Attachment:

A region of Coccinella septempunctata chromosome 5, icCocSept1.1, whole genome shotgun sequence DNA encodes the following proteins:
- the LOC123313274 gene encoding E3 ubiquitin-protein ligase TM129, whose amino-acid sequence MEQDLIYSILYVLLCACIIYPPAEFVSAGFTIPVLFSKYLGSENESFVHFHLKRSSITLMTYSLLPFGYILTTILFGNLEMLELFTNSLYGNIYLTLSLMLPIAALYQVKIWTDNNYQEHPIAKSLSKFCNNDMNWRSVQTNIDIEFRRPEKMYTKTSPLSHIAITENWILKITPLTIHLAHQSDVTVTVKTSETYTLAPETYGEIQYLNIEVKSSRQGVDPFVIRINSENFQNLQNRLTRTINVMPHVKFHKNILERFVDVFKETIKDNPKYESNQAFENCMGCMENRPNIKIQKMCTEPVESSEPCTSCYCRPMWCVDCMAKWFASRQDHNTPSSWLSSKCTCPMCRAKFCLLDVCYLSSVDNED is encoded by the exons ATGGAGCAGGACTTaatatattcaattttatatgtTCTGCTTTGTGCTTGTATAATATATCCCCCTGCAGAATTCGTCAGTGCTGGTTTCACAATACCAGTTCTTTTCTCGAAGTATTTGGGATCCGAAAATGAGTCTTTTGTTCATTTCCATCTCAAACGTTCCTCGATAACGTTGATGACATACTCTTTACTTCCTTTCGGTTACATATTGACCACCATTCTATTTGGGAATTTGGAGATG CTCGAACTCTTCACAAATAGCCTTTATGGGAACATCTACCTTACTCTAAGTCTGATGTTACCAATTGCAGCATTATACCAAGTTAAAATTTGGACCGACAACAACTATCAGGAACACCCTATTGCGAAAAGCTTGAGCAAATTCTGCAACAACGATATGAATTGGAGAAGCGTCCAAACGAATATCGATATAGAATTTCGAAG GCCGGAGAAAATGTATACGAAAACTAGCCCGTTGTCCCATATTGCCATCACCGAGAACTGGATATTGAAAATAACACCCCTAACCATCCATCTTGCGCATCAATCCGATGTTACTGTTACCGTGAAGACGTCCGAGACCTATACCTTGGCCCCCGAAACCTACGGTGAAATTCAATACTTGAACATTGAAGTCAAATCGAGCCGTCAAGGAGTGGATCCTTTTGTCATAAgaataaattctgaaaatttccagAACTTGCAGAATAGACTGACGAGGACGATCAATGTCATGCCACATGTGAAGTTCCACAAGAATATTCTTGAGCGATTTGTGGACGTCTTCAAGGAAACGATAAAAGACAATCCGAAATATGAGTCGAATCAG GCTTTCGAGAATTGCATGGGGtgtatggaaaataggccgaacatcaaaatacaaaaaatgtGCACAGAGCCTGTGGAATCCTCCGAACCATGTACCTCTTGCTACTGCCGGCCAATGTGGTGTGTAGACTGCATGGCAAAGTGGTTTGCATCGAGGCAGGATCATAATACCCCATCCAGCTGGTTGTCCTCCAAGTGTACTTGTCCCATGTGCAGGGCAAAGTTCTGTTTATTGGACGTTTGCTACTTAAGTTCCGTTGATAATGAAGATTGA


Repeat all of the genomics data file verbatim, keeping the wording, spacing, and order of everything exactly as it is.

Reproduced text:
A region of Coccinella septempunctata chromosome 5, icCocSept1.1, whole genome shotgun sequence DNA encodes the following proteins:
- the LOC123313274 gene encoding E3 ubiquitin-protein ligase TM129, whose amino-acid sequence MEQDLIYSILYVLLCACIIYPPAEFVSAGFTIPVLFSKYLGSENESFVHFHLKRSSITLMTYSLLPFGYILTTILFGNLEMLELFTNSLYGNIYLTLSLMLPIAALYQVKIWTDNNYQEHPIAKSLSKFCNNDMNWRSVQTNIDIEFRRPEKMYTKTSPLSHIAITENWILKITPLTIHLAHQSDVTVTVKTSETYTLAPETYGEIQYLNIEVKSSRQGVDPFVIRINSENFQNLQNRLTRTINVMPHVKFHKNILERFVDVFKETIKDNPKYESNQAFENCMGCMENRPNIKIQKMCTEPVESSEPCTSCYCRPMWCVDCMAKWFASRQDHNTPSSWLSSKCTCPMCRAKFCLLDVCYLSSVDNED is encoded by the exons ATGGAGCAGGACTTaatatattcaattttatatgtTCTGCTTTGTGCTTGTATAATATATCCCCCTGCAGAATTCGTCAGTGCTGGTTTCACAATACCAGTTCTTTTCTCGAAGTATTTGGGATCCGAAAATGAGTCTTTTGTTCATTTCCATCTCAAACGTTCCTCGATAACGTTGATGACATACTCTTTACTTCCTTTCGGTTACATATTGACCACCATTCTATTTGGGAATTTGGAGATG CTCGAACTCTTCACAAATAGCCTTTATGGGAACATCTACCTTACTCTAAGTCTGATGTTACCAATTGCAGCATTATACCAAGTTAAAATTTGGACCGACAACAACTATCAGGAACACCCTATTGCGAAAAGCTTGAGCAAATTCTGCAACAACGATATGAATTGGAGAAGCGTCCAAACGAATATCGATATAGAATTTCGAAG GCCGGAGAAAATGTATACGAAAACTAGCCCGTTGTCCCATATTGCCATCACCGAGAACTGGATATTGAAAATAACACCCCTAACCATCCATCTTGCGCATCAATCCGATGTTACTGTTACCGTGAAGACGTCCGAGACCTATACCTTGGCCCCCGAAACCTACGGTGAAATTCAATACTTGAACATTGAAGTCAAATCGAGCCGTCAAGGAGTGGATCCTTTTGTCATAAgaataaattctgaaaatttccagAACTTGCAGAATAGACTGACGAGGACGATCAATGTCATGCCACATGTGAAGTTCCACAAGAATATTCTTGAGCGATTTGTGGACGTCTTCAAGGAAACGATAAAAGACAATCCGAAATATGAGTCGAATCAG GCTTTCGAGAATTGCATGGGGtgtatggaaaataggccgaacatcaaaatacaaaaaatgtGCACAGAGCCTGTGGAATCCTCCGAACCATGTACCTCTTGCTACTGCCGGCCAATGTGGTGTGTAGACTGCATGGCAAAGTGGTTTGCATCGAGGCAGGATCATAATACCCCATCCAGCTGGTTGTCCTCCAAGTGTACTTGTCCCATGTGCAGGGCAAAGTTCTGTTTATTGGACGTTTGCTACTTAAGTTCCGTTGATAATGAAGATTGA